A good way for a small Sawmill to price their wood.
One of the most common questions I get through my You Tube channel is about pricing of wood. I would wager that I get around 3 to 5 emails/DMs/text messages every week about the topic. I hope that this blog post will serve as a reference that I can point people to when that question comes up in the future.
When pricing your wood the first thing that you must realize that unless you live with in 60 miles of my sawmill what I charge for my products means nothing to you when pricing yours. You must price your wood accordingly to what your market is where you live. My pricing is something that took me a good bit of time to come up with based on market research for my region.
I live in a small county, the closest city has a population of around 55k making that what most people would classify as rural. The cost of living here is low which also reflects the wages being sub par also. When pricing my wood I based it on the same principal that realtors use when putting houses on the market. Realtors use the term comps which means houses comparable to the one they are listing which gives them a base line to work with when pricing homes. I found sawmills both similar and bigger than my operation close to my region and got a copy of their price list which gave me a good starting point. On some of the wood I am cheaper and some higher, just depends on my customers wants/needs and the price of Timber that I am paying. Being the small region I am located I had to search out between 60 and 120 miles to find sawmills selling kiln dried wood, but they are out there if you just look.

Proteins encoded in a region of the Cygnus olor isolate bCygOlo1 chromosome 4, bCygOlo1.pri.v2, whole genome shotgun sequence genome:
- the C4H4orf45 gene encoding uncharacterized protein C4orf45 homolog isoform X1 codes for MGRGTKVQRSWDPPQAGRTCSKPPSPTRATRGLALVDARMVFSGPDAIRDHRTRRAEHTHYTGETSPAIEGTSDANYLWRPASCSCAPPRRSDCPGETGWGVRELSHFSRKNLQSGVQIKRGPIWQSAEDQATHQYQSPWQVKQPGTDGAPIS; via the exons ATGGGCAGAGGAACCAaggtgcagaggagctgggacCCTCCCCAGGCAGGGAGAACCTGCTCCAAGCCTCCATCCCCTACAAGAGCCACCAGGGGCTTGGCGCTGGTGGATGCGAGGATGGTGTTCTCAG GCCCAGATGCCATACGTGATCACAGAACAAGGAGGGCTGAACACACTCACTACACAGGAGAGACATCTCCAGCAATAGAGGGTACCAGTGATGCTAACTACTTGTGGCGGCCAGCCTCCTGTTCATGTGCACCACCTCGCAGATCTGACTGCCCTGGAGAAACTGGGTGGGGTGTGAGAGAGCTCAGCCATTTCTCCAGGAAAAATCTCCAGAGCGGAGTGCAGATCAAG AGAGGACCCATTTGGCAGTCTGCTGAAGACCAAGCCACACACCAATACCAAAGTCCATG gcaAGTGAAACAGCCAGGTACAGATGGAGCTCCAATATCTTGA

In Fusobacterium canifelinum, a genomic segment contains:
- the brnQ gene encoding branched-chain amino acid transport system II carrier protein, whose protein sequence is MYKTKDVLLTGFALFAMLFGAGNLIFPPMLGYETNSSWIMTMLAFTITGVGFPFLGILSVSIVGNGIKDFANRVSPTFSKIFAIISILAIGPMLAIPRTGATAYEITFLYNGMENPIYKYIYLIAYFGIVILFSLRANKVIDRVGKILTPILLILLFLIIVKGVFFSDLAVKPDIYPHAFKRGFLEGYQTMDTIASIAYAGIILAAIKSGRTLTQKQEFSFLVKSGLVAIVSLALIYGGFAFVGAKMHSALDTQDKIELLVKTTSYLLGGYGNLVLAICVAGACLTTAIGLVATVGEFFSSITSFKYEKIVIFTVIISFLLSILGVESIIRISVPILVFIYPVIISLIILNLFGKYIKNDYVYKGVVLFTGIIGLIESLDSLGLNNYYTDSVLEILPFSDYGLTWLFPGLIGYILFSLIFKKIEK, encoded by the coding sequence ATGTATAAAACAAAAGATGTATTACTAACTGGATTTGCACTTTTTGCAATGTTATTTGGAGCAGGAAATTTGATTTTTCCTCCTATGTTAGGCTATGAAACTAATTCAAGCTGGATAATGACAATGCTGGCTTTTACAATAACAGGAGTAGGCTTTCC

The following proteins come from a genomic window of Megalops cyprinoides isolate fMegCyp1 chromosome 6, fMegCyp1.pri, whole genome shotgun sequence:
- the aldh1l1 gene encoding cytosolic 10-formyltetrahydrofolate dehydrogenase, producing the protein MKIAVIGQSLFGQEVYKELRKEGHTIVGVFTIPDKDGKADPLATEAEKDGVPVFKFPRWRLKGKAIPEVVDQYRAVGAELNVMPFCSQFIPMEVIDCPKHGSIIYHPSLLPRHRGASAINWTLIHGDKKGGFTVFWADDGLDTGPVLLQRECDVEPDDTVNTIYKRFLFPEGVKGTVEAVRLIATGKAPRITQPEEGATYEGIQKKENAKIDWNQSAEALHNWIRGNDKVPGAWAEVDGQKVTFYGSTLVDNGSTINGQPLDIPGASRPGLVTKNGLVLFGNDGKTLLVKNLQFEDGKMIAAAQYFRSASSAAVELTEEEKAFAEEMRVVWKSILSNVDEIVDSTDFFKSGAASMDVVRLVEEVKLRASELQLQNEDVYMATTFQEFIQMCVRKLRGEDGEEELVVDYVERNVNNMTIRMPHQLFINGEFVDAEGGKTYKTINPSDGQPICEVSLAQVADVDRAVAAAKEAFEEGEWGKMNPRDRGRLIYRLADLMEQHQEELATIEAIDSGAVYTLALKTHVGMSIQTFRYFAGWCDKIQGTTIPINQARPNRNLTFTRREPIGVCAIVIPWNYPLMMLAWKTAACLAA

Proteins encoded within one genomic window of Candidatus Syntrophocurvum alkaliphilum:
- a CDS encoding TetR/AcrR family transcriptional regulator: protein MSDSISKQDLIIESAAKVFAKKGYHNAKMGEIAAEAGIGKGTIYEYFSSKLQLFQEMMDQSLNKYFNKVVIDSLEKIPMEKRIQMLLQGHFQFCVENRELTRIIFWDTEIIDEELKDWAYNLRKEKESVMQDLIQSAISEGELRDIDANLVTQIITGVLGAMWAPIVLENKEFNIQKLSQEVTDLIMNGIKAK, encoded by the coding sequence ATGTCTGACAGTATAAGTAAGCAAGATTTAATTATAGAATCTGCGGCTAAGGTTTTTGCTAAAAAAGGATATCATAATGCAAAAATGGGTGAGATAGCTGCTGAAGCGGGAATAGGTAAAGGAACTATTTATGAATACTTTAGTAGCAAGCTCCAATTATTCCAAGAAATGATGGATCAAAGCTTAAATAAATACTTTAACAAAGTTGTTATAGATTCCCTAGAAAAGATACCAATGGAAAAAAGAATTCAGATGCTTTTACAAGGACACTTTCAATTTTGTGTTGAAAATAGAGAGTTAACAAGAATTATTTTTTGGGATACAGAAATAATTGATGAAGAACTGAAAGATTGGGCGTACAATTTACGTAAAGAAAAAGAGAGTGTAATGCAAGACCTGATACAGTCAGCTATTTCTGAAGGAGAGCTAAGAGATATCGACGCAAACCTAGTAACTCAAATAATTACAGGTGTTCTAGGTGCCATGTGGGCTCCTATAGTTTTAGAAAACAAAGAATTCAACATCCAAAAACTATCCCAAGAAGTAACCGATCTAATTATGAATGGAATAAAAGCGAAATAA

Some sawmills may be tempted to advertise their wood on local classifieds and Craigslist/Facebook Marketplace. There is nothing wrong with that practice but remember not to market your wood with what I call Craigslist prices which are usually lower that what you should be getting. As I mentioned above do your homework on established sawmills and their pricing and use that as your baseline for your own wood. Also another thing to avoid is doing research online by seeing what companies are charging for what I call mail order wood. Those companies in my research have unfair high prices that mirror another term I use called Disney wood. If you have ever been to Disney World you will know that everything there from the water to the popcorn to parking your car is ridiculous in what they charge. Don't be tempted by those high Disney prices you see online, charge fair reasonable prices and you will be in it for the long game and not just get up to bat a few times.
Some people may disagree with this strategy or have a better one. This is the approach I took a few years ago that has been a winner for me at my sawmill. Once again I will say what I charge for 8/4 figured Walnut in Northeast TN means nothing to what you would charge for the same board in Tampa Florida.
Do the research which will not only get your the best money for your wood but make you a better sawyer and business at the end of the day.
This post was not written out of spite or anger from the repetitive questions I get but to point people in the right direction when this topic comes up in the future, and gives you the reader more value at the end of the day.
If you found this helpful or have another approach leave me a comment down below.
Thank you for reading and please share this post to anyone else that you might think it could help when dealing with this topic.